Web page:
Juan Ponce de León
If you’ve ever been to Florida, Puerto Rico, or the Dominican Republic, you’ve probably seen some street name, city name, or statue honoring Juan Ponce de León, the Spanish conquistador. That is because he was very influential in all three of those places.
First, it is believed that in 1493, he accompanied Christopher Columbus on one of his voyages to the New World. For several years, Ponce de León served as a captain for Nicolás de Ovando, who at the time was the Spanish governor of Hispaniola, or the island where Haiti and the Dominican Republic are located. After proving his loyalty and bravery against the Native Americans, Ponce de León was appointed governor of the eastern province of the island. Soon, Ponce de León ventured off to explore a nearby island, which we know today as Puerto Rico.
Later, Ponce de León voyaged to find gold, more land, and a “fountain of youth” on an island named Bimini, rumored to rejuvenate people and make them young forever. In April 1513, Ponce de León instead landed on the coast of land that he named Florida due to the lush, floral surroundings. On his way, he also discovered the Gulf Stream, an avenue that future Spanish explorers used to go back and forth between Spain and the New World. Because of his discovery, Spain authorized colonization of the land and crowned Ponce de León governor of Bimini and Florida, where the oldest settlement in the United States, St. Augustine, would be established.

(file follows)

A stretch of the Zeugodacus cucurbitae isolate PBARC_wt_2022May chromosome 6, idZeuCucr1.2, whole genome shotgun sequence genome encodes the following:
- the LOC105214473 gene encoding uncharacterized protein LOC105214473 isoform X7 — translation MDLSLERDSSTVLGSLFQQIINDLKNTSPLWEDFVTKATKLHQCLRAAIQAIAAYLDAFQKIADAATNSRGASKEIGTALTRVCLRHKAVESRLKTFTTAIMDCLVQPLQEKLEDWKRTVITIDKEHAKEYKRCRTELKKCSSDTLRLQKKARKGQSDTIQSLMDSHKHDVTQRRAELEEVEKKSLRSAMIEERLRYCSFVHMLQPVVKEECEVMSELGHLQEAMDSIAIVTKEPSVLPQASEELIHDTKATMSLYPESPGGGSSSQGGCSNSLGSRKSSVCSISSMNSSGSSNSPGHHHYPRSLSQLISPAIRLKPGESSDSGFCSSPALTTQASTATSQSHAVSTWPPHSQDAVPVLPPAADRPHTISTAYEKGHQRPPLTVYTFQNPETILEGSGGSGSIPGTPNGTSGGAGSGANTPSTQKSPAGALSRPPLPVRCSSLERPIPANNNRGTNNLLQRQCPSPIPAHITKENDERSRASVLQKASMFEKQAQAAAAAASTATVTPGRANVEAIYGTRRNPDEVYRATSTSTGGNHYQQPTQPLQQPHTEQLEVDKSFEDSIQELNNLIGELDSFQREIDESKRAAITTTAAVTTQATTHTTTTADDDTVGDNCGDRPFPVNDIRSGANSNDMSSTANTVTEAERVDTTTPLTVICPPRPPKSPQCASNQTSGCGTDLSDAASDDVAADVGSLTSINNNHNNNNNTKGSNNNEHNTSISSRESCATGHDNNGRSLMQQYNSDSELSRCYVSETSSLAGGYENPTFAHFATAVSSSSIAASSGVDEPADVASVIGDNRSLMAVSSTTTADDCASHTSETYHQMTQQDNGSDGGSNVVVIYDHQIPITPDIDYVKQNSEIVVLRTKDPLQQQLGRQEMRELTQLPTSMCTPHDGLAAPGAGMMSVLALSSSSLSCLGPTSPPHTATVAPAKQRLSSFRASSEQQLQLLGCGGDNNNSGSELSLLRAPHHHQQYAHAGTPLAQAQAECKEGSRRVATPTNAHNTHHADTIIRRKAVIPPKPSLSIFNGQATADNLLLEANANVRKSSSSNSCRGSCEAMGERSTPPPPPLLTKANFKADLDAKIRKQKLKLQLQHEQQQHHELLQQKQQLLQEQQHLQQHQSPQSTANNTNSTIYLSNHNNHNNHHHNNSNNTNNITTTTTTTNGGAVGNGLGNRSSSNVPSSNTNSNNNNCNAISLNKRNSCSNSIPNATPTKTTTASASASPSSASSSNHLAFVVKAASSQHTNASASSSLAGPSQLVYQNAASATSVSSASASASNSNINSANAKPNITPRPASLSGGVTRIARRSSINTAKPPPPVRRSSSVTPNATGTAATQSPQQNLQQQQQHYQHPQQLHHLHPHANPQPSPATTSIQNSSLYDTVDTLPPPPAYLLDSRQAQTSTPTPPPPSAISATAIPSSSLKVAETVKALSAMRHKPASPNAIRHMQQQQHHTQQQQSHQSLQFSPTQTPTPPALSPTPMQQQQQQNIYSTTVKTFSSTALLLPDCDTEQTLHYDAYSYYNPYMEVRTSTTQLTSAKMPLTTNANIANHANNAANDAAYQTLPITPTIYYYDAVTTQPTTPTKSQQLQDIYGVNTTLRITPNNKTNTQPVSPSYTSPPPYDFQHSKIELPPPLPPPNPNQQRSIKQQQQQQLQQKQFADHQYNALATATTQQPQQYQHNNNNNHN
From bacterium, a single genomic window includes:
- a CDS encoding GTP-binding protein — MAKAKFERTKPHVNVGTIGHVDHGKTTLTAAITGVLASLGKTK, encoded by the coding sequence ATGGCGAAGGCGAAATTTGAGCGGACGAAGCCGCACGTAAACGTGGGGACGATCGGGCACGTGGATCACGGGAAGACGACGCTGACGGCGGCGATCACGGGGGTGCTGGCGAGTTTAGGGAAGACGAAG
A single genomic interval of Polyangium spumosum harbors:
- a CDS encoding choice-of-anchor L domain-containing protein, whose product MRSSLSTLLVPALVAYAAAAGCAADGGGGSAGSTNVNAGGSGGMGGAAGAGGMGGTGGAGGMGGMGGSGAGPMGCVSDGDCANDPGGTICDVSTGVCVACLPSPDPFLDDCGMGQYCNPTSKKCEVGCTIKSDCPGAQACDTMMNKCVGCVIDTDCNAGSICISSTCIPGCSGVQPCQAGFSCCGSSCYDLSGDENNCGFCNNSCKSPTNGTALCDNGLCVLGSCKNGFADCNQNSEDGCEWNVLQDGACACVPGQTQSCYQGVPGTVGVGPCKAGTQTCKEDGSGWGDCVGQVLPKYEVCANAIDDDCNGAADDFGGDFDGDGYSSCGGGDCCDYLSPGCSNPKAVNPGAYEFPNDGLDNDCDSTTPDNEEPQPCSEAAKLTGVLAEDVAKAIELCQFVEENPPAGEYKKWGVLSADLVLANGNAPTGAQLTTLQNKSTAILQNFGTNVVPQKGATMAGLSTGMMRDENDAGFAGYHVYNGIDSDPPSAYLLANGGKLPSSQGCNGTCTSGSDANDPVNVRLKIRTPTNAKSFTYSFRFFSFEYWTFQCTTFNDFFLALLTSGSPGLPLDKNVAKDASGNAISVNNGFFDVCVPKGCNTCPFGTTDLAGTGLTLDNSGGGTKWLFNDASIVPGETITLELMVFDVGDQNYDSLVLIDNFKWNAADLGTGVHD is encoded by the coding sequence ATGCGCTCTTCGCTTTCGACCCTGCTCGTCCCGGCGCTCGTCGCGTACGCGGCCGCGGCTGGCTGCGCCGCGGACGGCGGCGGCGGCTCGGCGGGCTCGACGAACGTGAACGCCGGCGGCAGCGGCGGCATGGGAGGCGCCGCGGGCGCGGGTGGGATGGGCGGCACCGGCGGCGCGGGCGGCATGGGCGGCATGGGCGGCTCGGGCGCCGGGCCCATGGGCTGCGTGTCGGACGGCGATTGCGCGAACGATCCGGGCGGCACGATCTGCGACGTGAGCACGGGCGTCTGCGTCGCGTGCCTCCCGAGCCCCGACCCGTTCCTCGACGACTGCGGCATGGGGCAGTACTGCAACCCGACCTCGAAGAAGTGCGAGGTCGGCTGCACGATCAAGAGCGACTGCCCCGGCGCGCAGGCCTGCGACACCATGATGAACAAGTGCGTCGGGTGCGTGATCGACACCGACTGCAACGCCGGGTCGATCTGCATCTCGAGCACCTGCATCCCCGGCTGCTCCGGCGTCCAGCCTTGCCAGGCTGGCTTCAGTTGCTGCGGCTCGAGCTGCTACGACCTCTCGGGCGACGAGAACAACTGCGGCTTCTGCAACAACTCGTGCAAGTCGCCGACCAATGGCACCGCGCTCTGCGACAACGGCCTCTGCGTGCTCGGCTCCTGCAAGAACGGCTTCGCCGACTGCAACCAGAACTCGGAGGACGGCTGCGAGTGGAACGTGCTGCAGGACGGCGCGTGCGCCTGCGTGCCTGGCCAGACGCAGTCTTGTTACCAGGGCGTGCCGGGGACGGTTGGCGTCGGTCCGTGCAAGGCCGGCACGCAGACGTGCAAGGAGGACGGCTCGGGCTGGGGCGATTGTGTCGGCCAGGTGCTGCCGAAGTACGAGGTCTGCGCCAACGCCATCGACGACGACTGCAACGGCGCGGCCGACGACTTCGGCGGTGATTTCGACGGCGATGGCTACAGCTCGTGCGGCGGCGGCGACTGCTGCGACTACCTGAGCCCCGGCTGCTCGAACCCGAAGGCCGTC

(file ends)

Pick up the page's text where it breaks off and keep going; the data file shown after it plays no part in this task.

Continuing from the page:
In 1521, Ponce de León was heading from Puerto Rico to Florida when he landed on the southwest coast of Florida. A few months later, Native Americans in the region apparently attacked Ponce de León and his men, leaving Ponce de León fatally wounded with an arrow to the thigh. He was taken to Havana, Cuba, but died from his wound. Ponce de León’s remains were later brought to Puerto Rico to be laid to rest.
As with most conquistadors, Ponce de León is no stranger to controversy due to his clashes with and enslavement of Native Americans. However, he did have a big influence on the development of Florida and the Caribbean. If you visit St. Augustine today, you can visit the infamous Fountain of Youth and learn all about Ponce de León’s travels to the state. In Puerto Rico, the city of Ponce is named after him, and people can visit the cathedral where his remains are buried.
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Juan Ponce de León
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